An 82-years old female patient with history of hypertension, diagnosis of dilatative cardiomyopathy with normal coronary arteries and permanent atrial fibrillation (AF) was implanted with a dual chamber implantable cardioverter defibrillator (ICD), Guidant Ventak Prizm DR (Boston Scientific,Marlborough,USA) as a secondary prevention of sudden cardiac death in 2002. The ICD was electively replaced in 2005 and in 2010 with a Guidant, Vitality 2 DR (Boston Scientific,Marlborough,USA).
In 2016, despite an optimized medical therapy, the patient experienced an episode of palpitation due to an AF with high ventricular response. Considering the difficulties of the heart rate management with the pharmacological therapy the patient underwent to an ablation of AV node.
In 2017 we performed a third replacement of the ICD downgrading the system to a single chamber ICD, Fortify Assura VR (Abbott,Sylmar,USA) and providing the patient with a bedside-transmitter Merlin@home (Abbott,Sylmar,USA)
The patient, followed for 4 years remotely, did not experience ventricular arrhythmias and the ventricular lead electrical parameters, including pacing and shock impedances, were stable and in the normal range. In March 2021 an alert of the Merlin system triggered an unscheduled transmission that showed several episodes of ventricular oversensing. The episodes revealed that an electrical interference inhibited the ventricular pacing causing episodes of asystole with a maximum duration of three seconds (Fig.1).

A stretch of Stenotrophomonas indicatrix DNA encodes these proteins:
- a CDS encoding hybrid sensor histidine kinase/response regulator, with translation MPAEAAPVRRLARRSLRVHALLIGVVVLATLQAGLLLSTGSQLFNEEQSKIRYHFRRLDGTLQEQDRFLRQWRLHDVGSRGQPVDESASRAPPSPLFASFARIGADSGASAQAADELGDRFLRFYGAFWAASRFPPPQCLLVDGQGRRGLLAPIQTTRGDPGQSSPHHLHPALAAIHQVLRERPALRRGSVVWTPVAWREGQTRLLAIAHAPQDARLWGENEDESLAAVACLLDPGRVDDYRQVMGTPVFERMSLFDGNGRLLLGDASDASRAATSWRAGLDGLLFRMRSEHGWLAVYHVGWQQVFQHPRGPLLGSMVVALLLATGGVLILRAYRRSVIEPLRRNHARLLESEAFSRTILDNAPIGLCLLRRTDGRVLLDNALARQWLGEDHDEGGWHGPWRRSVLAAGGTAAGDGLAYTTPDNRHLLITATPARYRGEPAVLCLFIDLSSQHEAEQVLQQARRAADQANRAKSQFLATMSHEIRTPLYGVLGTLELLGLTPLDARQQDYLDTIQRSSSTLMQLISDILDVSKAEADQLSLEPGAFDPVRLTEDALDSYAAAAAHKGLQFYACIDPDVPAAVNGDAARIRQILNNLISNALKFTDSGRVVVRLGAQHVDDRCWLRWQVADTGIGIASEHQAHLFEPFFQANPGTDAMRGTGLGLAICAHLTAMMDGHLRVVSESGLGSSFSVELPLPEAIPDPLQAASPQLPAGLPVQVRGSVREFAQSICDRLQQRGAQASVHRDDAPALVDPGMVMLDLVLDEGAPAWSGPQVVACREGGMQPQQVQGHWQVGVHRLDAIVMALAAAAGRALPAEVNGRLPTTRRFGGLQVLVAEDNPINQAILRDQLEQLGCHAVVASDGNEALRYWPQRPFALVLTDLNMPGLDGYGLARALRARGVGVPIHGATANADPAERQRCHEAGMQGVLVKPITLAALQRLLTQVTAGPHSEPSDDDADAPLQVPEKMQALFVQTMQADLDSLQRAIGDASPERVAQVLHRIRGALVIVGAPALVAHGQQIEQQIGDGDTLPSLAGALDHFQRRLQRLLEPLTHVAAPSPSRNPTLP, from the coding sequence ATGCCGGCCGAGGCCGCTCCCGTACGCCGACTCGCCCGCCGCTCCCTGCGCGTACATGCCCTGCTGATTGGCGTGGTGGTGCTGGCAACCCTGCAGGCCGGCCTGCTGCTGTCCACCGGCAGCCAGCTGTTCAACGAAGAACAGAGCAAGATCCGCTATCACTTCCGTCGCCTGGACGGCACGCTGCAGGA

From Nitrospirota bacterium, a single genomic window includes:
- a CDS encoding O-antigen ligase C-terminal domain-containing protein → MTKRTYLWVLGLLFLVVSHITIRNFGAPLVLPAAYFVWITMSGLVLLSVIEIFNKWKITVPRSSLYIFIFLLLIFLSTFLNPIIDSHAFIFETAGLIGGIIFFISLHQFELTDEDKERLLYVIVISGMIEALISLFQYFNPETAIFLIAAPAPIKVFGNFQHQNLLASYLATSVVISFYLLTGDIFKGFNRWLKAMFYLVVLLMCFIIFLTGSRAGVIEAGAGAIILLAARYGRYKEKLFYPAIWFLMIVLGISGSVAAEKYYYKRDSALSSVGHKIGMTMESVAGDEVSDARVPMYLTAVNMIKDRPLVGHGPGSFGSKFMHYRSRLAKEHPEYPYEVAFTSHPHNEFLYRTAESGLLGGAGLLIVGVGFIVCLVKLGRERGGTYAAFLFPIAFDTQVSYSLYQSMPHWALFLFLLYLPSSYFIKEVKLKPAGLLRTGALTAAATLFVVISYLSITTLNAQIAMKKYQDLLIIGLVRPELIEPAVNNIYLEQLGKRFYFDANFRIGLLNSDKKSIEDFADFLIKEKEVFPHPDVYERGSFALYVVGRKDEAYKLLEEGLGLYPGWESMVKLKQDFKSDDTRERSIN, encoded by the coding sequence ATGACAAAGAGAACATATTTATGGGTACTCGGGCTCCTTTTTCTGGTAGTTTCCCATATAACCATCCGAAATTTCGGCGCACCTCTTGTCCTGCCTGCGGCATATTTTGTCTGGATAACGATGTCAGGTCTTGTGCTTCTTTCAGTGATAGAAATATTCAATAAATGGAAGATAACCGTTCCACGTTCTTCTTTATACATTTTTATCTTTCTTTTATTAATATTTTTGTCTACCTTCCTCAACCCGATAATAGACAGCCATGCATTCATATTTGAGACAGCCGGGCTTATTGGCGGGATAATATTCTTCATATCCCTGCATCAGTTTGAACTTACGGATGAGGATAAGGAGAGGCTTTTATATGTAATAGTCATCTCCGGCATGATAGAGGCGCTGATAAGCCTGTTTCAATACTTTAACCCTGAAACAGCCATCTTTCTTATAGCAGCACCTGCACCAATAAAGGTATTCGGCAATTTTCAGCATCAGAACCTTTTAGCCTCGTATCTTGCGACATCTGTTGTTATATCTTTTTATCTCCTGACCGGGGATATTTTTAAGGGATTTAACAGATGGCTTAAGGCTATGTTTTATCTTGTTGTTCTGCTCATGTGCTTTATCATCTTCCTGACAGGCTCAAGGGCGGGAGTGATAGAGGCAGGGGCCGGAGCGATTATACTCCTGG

Unexpectedly electrical parameters such as the pacing and shock impedances showed a stable and normal measurements (Fig .2), while the chest X-rays showed that the ventricular lead was kinked at 90-degrees below the clavicle evidencing a lead fracture (Fig.3).
The patient was therefore implanted with a new ventricular lead avoiding inappropriate shocks and further episodes of asystole.
The occurrence of a lead failure represents an insidious and potentially harmful event for the device implanted population, especially for ICD or pacemaker-dependent patients. The diagnosis of a lead failure is not easily predictable, and it is usually driven after a clinical event of inappropriate shock or unexplained syncope.
Our case highlighted how Remote Monitoring is extremely helpful even more in this case of apparently correct functioning based on electric measurements.